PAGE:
Often, individuals who follow even the most rigorous diet and exercise plan just can’t seem to achieve the flat abdomen they desire. Pregnancy, previous surgeries, age and genetics can all play a role in keeping you from this goal. For such cases, Dr. Barnthouse recommends a tummy tuck, also known as an abdominoplasty.
This very effective cosmetic procedure results in a firmer, smoother abdomen by removing excess skin and fat that often accumulates in the area. During an abdominoplasty, Dr, Barnthouse may also tighten the muscles of the abdominal wall for optimal flatness.
About the actual procedure...
In most cases, Dr. Barnthouse begins by making a horizontal incision just above or within the pubic area. The length of the incision varies, and depends on how much excess skin needs to be removed. For women, Dr. Barnthouse pays special attention to keeping the incision below the “bikini line,” allowing patients to wear two-piece swimsuits following surgery.
In addition to removing excess skin and tightening the underlying muscles in your abdomen, the doctor can also trim away skin marred by stretch marks.
Occasionally, the amount of skin to be removed is so significant that a second incision may need to be made around the belly button. In such cases, the belly button, or navel, is actually separated from the deeper tissues to allow extra tightening. Your belly button’s appearance may change slightly with this procedure, but its position will remain the same.
Dr, Barnthouse will perform your abdominoplasty under general anesthesia in a hospital (with a short stay), or an outpatient surgery center depending on scheduling and needs.
Traditional, Mini or Liposuction...which is best for you?
There are actually two types of tummy tucks, plus a third option—liposuction.
Plastic surgeons often refer to the two types of tucks as the “traditional abdominoplasty” and the “mini” abdominoplasty.
The decision on which procedure to choose is based on your body type, your goals and the expert opinion of Dr. Barnthouse.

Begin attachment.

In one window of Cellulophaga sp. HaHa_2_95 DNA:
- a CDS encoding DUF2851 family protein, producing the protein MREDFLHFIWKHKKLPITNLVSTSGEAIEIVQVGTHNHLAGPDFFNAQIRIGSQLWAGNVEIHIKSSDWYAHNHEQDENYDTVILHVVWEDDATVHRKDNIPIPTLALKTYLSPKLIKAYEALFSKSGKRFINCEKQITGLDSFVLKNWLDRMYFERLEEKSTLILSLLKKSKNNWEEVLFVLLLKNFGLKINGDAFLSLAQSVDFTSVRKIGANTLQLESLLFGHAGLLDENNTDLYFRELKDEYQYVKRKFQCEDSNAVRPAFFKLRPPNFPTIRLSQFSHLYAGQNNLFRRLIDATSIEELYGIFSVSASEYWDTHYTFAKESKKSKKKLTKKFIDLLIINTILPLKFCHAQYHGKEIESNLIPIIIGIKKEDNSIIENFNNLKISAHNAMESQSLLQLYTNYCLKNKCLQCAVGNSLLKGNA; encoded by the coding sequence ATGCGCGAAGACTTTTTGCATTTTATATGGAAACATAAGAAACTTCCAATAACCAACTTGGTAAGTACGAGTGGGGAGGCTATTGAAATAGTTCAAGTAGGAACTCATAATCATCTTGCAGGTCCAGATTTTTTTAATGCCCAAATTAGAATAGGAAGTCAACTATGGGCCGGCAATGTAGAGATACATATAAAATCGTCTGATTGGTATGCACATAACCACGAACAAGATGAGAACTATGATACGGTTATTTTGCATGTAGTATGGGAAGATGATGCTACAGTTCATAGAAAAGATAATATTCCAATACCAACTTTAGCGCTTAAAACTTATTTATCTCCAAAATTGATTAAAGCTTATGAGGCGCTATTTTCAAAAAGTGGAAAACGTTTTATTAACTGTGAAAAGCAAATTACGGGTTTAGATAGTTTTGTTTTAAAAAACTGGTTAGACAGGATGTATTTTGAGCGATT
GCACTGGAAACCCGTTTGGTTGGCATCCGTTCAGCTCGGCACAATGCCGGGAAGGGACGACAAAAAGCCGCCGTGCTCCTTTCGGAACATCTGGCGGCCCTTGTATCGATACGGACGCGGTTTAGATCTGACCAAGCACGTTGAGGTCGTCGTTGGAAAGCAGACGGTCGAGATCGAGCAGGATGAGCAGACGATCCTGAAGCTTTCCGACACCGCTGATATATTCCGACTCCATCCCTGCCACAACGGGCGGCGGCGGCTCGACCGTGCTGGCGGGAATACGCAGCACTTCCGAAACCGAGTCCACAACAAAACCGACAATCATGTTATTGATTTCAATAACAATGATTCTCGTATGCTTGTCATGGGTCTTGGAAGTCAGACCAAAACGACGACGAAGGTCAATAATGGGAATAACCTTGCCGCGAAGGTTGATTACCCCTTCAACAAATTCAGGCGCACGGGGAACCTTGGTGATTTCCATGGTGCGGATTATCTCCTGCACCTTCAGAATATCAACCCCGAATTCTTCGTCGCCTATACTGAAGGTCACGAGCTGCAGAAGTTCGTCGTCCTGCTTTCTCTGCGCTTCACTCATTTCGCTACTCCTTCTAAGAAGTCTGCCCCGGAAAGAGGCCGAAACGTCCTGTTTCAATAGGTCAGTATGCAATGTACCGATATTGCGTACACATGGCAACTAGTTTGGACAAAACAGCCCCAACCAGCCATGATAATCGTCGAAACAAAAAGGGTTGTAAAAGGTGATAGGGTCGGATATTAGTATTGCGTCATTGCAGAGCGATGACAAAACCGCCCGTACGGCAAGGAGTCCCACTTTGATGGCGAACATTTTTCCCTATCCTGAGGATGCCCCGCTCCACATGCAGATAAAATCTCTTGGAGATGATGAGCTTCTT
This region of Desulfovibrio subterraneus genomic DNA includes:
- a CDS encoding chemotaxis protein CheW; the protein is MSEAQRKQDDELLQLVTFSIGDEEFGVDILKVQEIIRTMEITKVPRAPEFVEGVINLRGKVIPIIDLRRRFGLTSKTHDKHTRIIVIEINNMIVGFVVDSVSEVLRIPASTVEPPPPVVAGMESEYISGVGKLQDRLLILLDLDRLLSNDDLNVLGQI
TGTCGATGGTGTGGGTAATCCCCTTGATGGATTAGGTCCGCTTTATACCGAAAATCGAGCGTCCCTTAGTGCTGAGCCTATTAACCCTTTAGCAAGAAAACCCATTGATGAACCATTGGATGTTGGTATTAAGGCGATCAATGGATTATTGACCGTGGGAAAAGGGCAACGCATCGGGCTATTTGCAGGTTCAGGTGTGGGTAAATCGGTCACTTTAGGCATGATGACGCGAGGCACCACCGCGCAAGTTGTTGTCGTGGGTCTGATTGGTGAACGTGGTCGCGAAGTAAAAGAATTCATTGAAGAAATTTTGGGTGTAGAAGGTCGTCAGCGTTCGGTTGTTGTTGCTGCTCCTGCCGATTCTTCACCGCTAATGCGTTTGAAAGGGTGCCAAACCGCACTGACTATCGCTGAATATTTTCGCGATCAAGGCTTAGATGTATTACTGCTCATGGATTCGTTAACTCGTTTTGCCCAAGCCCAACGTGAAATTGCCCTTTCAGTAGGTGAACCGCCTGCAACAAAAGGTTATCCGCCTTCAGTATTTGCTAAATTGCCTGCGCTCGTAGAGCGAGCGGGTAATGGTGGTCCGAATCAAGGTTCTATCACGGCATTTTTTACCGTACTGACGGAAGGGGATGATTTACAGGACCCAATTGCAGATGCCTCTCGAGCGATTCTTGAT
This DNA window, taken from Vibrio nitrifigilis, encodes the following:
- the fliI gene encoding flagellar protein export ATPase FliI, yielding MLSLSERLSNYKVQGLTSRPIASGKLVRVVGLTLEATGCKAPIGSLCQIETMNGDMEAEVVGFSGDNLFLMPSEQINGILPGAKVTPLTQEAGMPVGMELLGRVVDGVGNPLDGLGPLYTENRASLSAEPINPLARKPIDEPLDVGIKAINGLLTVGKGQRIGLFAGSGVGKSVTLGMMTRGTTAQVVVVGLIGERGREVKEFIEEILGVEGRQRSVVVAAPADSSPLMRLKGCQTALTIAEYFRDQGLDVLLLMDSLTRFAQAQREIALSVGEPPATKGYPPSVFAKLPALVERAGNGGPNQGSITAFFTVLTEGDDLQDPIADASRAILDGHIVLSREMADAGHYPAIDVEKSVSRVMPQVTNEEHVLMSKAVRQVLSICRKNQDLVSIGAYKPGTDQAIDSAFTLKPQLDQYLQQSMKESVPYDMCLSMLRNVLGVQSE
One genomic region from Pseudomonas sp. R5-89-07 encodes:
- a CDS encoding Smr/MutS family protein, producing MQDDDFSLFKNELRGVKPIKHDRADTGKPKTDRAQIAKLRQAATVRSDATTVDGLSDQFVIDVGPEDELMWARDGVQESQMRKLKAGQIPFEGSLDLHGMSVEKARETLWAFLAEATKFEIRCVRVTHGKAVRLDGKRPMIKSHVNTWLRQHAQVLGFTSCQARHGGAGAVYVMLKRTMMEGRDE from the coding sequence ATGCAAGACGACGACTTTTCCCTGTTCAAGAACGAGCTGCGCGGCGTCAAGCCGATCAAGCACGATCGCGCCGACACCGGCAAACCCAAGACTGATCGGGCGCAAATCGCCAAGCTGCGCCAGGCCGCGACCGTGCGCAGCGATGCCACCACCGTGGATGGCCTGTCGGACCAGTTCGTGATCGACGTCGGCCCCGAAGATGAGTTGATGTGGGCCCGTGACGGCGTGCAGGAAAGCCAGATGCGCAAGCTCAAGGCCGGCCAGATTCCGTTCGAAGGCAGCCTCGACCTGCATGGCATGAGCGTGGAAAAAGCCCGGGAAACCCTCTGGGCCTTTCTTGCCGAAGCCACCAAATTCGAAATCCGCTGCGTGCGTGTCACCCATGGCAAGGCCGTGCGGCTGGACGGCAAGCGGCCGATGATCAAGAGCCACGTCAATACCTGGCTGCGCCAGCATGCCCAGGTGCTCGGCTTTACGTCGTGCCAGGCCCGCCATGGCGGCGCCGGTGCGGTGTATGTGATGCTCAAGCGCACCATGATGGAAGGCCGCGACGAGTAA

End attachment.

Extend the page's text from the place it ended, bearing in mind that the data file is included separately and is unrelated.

Candidates for a “mini” abdominoplasty are most concerned with the appearance of their tummy below the belly button, i.e. the “pooch.”
A “mini” requires only a short horizontal incision and no navel incision. Remember, a “mini” will not address sagging above the navel area. If your issues involve the areas below and above your navel, a traditional abdominoplasty is the best choice.
Candidates for liposuction alone possess good skin elasticity and muscle tone, but simply want to remove accumulated abdominal fat in order to achieve a flat stomach. It’s a great option for those women who plan to become pregnant in the future—which can often reverse the effects of a more invasive and expensive tummy tuck.
How you can prepare for surgery...
In the weeks, and especially days, prior to surgery, it’s important to keep your body and metabolism as healthy as possible.
Here are some things you can do to insure a smooth process:
- Avoid certain medications that may complicate surgery or recovery—Dr. Barnthouse will advise
- Stop smoking – for good if possible, but at least for a period of time before and after surgery
- Arrange for help or special care following surgery – you’ll need some assistance to help you through the initial days of discomfort and post-op exhaustion
Post-Surgery: What to expect.
Following your procedure, you’ll be in recovery while you wake up from anesthesia. Many of our patients have small drainage tubes inserted beneath the skin to help prevent fluids from accumulating. Be assured that any discomfort you have from surgery or the drains will be controlled with medications. You’ll also have dressings on your abdomen, which will be covered with tape or an elastic bandage.
Though you probably won’t be able to stand up straight, the nurses will encourage you to get up and out of bed as soon as possible, as this is the best way to promote blood circulation. Of course, we will want you to avoid any straining, bending or lifting in these early days. In addition, Dr. Barnthouse may instruct you to sleep on your back with your knees up for up to a week.
Although everyone heals at a different rate, recovery generally follows this timeline:
One Week Post-Op:
- Surgical drainage tubes will be removed
- Sutures will be removed (in 5 to 10 days)
- Bruising and swelling will peak
Several Weeks Post-Op:
- Support garments no longer required
- Allowed to increase activity and exercise
- Return to non-strenuous activities and work
- Brusing and swelling further subside
- Results begin to show!
A few months post-op and beyond:
- The final result of your surgery is evident
- Numbness disappears and incision line fades (it may take up to a year to fully fade)
- Your skin is STILL healing – treat it with care by avoiding sun exposure and wearing dark colors out in the sun (heat absorbed by dark-colored clothing can actually burn your healing skin and complicate recovery).